Can you easily find information on any of your published works? What about the Amazon link for your first book? What day you published a certain blog post? What about the link to the podcast episode you were a guest on last year?
If you said no to any of these, you need to create a master list to help manage your content. With this one list you have access to every piece of content you create. This enables you to create a marketing strategy for your content while also helping you manage your intellectual property.
What Is A Content Master List
A master list is a listing of all the content you have created or been involved with. Needless to say, the earlier you begin creating and adding to one, the better, but it is never too late to start.
To be most effective, your master list should be searchable and easy to add to.
I find a spreadsheet easier to work with but a database or text document may work for you.
What Goes On A Content Master List?
The content that you create or are a part of creating. This is not just the books you write. It also includes blog posts, podcast episodes, YouTube videos, guest posts, short stories published by others, and so on.
The information you need to keep track of may vary depending on the media, so consider different sheets or sections for different media. Since I use a spreadsheet, I prefer a different sheet for each. Here’s some examples:
Blog posts – title, url, original date of publication, date of updates/revisions, date published elsewhere (Medium, LinkedIn), url if published elsewhere, shortened link (if using a link shortener).
If you do an audio or video version of your blog/articles, you need to keep track of that information as well. Link to where it is hosted, date published, etc. You may want to add with your post info, or keep a separate list for audio and video. Play around with it to see what works for you.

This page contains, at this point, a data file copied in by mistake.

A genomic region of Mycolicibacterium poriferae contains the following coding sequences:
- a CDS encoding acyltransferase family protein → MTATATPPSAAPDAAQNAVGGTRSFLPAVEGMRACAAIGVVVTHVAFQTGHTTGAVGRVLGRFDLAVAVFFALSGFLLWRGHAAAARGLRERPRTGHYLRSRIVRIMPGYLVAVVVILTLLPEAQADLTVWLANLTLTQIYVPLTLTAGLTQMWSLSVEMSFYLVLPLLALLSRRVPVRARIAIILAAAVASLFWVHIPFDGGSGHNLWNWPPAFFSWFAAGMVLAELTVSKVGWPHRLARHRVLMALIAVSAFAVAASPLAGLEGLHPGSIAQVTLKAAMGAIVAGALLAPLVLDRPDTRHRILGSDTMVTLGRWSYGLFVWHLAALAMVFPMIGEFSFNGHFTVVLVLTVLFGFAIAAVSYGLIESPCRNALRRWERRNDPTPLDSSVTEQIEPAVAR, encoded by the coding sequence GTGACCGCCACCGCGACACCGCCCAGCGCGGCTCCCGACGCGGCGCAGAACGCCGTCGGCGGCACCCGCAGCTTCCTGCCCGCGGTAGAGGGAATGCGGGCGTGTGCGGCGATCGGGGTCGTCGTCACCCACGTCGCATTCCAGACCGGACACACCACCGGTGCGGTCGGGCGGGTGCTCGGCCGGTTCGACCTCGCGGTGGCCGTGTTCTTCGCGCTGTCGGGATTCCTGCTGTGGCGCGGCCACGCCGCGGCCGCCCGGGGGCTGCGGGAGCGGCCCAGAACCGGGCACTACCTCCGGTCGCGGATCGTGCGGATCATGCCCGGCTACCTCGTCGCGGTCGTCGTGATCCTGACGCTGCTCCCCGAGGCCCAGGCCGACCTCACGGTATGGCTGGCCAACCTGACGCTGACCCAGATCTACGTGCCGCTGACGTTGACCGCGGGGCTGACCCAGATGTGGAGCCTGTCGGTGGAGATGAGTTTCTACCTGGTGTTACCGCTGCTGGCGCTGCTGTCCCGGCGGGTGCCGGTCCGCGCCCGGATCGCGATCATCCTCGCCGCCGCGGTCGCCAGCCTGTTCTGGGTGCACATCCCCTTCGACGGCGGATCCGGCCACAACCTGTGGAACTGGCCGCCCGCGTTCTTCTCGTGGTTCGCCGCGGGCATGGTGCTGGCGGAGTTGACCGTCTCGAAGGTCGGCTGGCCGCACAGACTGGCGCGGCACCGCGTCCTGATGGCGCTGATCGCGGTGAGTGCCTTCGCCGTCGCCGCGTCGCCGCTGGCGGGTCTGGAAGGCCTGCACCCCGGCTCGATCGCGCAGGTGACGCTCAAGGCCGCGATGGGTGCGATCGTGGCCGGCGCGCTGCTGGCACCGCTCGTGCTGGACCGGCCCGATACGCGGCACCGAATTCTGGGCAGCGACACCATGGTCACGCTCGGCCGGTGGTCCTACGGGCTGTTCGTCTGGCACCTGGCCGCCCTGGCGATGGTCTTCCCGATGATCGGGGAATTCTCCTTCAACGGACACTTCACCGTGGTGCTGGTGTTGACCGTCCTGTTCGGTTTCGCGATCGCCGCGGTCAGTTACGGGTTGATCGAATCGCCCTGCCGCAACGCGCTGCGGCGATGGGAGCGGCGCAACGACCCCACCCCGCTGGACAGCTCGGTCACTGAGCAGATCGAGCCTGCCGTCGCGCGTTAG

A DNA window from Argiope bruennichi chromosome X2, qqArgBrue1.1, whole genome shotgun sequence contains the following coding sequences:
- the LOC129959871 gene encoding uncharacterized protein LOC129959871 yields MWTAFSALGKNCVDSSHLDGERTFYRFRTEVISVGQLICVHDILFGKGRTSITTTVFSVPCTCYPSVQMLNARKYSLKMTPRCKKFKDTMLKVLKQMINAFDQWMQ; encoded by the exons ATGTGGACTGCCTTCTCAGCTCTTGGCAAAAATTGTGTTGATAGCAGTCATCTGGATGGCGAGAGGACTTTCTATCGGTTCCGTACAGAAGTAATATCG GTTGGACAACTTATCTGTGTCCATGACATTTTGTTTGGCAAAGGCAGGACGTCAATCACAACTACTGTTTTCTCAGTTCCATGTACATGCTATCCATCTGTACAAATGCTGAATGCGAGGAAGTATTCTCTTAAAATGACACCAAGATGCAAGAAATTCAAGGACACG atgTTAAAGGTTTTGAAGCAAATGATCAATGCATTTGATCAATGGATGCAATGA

Podcast/YouTube episodes – same basic information as blog posts, but also include a link to the corresponding blog post/transcript if there is one.
Guest posts, articles, short stories published by others – again, same info as your posts, plus name of publication, editor/owner name, and WHEN RIGHTS REVERT BACK TO YOU. Consider adding the social media handles of the blogger/publisher so you can tag them when you share the link.
Podcast interviews – episode title, number, podcast name, host, link and the host’s social media handles so you can easily tag them when you share the episode.
Books – of course! However, this one is going to be complex if you publish wide and in multiple formats. In fact, consider keeping a separate sheet for each book. What you need:
- Date of publication
- if additional editions/revisions, add date of each
- link to each online retailer
- if use Book Funnel, include link to that page as well
- link to each format
- video trailer
- cover – artwork
- box sets it is part of
Here is a look at the Master List and how I use it.
Do I Really Need This?
Yes!! First, this is your content. Having the information in one place lets you easily create and implement a plan to market your work. Even if it isn’t content you have the rights to, such as a podcast interview, you want to share it with you list and on social media, and the master list gives you a place to keep track of it.
Second, much of this is your intellectual property. You need to have a way to keep track of it so you know what you have. If you have sold any rights, you can add that to your master list to keep track of what is yours, what you have sold, and if/when rights revert back to you.
The topic of intellectual property is huge, well beyond the scope of this article. To begin to get a grasp on it, please read the series of posts Kristine Kathryn Rusch is writing. She sees a change in the writing business with a focus on intellectual property and licensing. Read Rethinking the Writing Business Part One, then follow the series by clicking on the Business Musings category at the top of the post.
This can all seem overwhelming, especially if you have a lot of content. So start small. Pick one thing, blog posts or podcast episodes, and work through them first, then move on to the next. The main thing is, just start.
As you begin adding to your master list, you may realize that you need to change things around. Maybe it makes more sense for you to put all information about a blog post together. Maybe it makes sense to keep audio information together and separate from the written version information.
Do you have a master list to manage your content? Is it up to date? If you don’t have one, will you start one today?
I’ve got a blank spreadsheet template set up you can download. When you join my list, you get access to everything in my Author’s Resource Library. You can download the spreadsheet and edit it to suit your needs: move columns around, switch sheets, delete columns that don’t apply, and add ones that do. Customize it to suit your needs and career. Just enter your email address below.